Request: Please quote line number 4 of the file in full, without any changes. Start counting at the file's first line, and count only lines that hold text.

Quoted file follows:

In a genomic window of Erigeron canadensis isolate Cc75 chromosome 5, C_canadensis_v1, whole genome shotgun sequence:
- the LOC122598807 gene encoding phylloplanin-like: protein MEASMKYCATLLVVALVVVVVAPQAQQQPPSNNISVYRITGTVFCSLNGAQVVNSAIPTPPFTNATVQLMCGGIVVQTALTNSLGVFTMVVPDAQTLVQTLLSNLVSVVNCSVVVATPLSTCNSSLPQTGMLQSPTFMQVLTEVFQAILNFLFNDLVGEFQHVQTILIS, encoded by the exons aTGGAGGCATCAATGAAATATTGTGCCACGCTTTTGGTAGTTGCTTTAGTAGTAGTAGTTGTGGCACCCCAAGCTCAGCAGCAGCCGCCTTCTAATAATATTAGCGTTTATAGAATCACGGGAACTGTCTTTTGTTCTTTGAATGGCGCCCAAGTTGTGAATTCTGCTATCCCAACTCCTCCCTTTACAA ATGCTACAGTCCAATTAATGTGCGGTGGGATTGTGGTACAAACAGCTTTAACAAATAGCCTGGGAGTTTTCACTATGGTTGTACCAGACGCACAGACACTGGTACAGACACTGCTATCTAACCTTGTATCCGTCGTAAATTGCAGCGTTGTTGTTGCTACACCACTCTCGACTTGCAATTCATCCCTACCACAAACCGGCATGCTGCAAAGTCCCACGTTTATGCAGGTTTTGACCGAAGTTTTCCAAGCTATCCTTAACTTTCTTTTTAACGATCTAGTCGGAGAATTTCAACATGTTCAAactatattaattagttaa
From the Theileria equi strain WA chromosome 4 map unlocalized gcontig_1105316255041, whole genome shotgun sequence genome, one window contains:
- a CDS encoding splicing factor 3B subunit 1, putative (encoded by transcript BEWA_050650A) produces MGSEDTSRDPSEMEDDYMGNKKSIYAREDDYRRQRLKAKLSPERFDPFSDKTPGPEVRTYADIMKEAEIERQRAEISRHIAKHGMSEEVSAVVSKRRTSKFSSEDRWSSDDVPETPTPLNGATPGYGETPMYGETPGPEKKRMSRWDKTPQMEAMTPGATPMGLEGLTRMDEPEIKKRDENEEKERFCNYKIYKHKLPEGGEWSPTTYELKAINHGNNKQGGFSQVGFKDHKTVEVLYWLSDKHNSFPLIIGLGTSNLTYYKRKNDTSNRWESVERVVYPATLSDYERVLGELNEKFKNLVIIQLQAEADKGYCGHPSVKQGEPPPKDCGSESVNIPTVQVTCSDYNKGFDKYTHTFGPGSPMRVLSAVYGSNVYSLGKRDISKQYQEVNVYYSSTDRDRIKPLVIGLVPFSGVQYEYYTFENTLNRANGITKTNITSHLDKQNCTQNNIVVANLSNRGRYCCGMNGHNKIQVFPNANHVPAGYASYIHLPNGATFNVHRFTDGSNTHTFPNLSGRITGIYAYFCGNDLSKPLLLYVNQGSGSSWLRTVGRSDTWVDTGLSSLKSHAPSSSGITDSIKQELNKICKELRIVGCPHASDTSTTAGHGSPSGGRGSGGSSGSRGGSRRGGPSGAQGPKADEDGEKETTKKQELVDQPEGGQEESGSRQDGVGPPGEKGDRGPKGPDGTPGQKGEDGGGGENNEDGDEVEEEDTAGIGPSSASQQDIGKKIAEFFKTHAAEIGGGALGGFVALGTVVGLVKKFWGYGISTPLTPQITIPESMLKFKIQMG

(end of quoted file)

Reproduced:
- a CDS encoding splicing factor 3B subunit 1, putative (encoded by transcript BEWA_050650A) produces MGSEDTSRDPSEMEDDYMGNKKSIYAREDDYRRQRLKAKLSPERFDPFSDKTPGPEVRTYADIMKEAEIERQRAEISRHIAKHGMSEEVSAVVSKRRTSKFSSEDRWSSDDVPETPTPLNGATPGYGETPMYGETPGPEKKRMSRWDKTPQMEAMTPGATPMGLEGLTRMDEPEIKKRDENEEKERFCNYKIYKHKLPEGGEWSPTTYELKAINHGNNKQGGFSQVGFKDHKTVEVLYWLSDKHNSFPLIIGLGTSNLTYYKRKNDTSNRWESVERVVYPATLSDYERVLGELNEKFKNLVIIQLQAEADKGYCGHPSVKQGEPPPKDCGSESVNIPTVQVTCSDYNKGFDKYTHTFGPGSPMRVLSAVYGSNVYSLGKRDISKQYQEVNVYYSSTDRDRIKPLVIGLVPFSGVQYEYYTFENTLNRANGITKTNITSHLDKQNCTQNNIVVANLSNRGRYCCGMNGHNKIQVFPNANHVPAGYASYIHLPNGATFNVHRFTDGSNTHTFPNLSGRITGIYAYFCGNDLSKPLLLYVNQGSGSSWLRTVGRSDTWVDTGLSSLKSHAPSSSGITDSIKQELNKICKELRIVGCPHASDTSTTAGHGSPSGGRGSGGSSGSRGGSRRGGPSGAQGPKADEDGEKETTKKQELVDQPEGGQEESGSRQDGVGPPGEKGDRGPKGPDGTPGQKGEDGGGGENNEDGDEVEEEDTAGIGPSSASQQDIGKKIAEFFKTHAAEIGGGALGGFVALGTVVGLVKKFWGYGISTPLTPQITIPESMLKFKIQMG